For example, here is a short term goal: Make $1,000 in net income:

  • Net income per sale: $20
  • Sales units needed to sell to reach $1,000 net income: 50
  • Advertising cost per sale: $50
  • Sales price per unit: $100
  • Total sales revenue goal: $5,000
  • Marketing budget to reach short term goal: $2,500

Long term goal: Make $100,000 net income

  • Net income per sale: $20
  • Sales units needed to sell to reach $100,000 net income: 5,000
  • Advertising cost per sale: $50
  • Sales price per unit: $100
  • Total sales revenue goal: $500,000
  • Marketing budget: $250,000

You see, short term and long term marketing goals work in union.

Knowing your KPIs are core to your goal planning process.

But before you can do that, you need to dial in your marketing plan. And before you can dial in your marketing plan you need to go full circle with your initial research:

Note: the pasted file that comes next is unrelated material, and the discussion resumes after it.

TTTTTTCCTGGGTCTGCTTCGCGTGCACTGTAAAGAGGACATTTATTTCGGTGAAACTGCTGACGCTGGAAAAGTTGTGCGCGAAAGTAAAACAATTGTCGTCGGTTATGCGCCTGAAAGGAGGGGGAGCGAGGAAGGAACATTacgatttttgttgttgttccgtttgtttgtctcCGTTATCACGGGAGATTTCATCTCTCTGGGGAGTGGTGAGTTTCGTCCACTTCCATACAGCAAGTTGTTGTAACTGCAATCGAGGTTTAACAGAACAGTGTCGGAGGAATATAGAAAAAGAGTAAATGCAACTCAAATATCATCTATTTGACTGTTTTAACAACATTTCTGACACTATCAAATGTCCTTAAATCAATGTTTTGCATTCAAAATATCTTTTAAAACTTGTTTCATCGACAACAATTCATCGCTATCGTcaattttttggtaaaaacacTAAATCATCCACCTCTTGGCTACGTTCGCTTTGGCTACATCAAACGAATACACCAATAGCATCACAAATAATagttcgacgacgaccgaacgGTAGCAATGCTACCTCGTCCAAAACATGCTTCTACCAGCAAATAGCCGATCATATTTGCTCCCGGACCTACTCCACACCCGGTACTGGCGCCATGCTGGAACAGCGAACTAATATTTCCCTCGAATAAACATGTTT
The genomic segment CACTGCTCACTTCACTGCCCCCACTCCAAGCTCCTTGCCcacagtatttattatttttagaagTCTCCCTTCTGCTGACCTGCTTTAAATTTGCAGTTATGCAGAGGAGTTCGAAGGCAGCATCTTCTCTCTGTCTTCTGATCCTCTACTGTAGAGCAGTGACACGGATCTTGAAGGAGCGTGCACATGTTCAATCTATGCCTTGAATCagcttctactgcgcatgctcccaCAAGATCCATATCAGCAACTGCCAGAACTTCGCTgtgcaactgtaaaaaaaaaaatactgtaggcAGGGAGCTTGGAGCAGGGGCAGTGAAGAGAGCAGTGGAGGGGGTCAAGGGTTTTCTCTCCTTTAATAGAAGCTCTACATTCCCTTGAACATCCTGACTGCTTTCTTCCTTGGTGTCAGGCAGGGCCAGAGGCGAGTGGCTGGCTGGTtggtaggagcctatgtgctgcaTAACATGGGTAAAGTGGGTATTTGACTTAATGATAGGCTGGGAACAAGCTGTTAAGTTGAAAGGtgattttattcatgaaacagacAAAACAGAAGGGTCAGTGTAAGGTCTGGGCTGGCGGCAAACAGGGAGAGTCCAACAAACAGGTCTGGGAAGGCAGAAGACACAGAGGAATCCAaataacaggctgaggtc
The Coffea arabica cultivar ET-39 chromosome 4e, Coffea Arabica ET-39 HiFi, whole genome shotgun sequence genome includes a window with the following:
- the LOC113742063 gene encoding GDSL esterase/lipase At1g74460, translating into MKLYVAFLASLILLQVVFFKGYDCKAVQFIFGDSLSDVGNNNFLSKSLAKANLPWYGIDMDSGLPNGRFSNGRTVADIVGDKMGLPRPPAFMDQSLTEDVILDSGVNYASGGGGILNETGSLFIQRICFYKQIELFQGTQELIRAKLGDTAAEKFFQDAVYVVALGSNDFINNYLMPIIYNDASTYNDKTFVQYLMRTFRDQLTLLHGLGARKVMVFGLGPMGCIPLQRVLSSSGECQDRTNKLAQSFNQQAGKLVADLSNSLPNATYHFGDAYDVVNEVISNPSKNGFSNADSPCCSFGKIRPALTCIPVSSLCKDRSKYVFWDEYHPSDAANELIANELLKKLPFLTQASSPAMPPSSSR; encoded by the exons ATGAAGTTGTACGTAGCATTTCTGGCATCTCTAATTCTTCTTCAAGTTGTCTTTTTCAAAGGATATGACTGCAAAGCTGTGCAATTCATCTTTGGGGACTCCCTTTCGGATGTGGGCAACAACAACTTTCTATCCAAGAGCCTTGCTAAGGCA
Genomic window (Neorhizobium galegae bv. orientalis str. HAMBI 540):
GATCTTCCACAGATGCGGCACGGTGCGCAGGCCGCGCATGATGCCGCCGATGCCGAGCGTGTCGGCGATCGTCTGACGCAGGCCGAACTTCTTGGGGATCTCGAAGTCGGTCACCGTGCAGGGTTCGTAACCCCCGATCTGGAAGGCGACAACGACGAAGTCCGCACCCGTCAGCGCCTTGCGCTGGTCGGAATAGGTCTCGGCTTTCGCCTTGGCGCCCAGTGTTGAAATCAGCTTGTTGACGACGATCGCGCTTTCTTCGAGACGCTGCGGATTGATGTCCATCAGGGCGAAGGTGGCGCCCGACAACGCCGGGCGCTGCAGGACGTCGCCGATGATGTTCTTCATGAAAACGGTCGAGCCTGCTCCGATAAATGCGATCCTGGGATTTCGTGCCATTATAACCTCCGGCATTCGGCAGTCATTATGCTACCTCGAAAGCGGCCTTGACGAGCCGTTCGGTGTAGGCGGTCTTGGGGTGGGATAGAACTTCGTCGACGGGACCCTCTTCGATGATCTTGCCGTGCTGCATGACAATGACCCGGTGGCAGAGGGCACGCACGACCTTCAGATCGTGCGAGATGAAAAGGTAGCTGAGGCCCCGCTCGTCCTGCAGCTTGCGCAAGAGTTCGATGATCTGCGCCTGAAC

1. Identify your ideal customer
  2. Build your customer value proposition
  3. Figure out how to communicate with your ideal customer, and
  4. Define your budget.

If you need assistance along the way, Your Strategic Marketing partner is happy to help!

About Your Strategic Marketing Partner

Sam Hirschberg, MBA, is Your Strategic Marketing Partner in Arizona. Always professional and a delight to work with, Sam is not your typical “marketing consultant”. Unlike most consultants who tell you there is a problem and say, “See you later and good luck!” Your Strategic Marketing Partner knows how to find solutions, execute programs, test and measure campaigns, and how-and-when it’s time to roll-out big! You are invited to call (602) 892-0777 to learn more about Sam’s background on his FREE 9-minute recorded message.  For more information about Sam, please visit https://strategicmarketingpartner.com.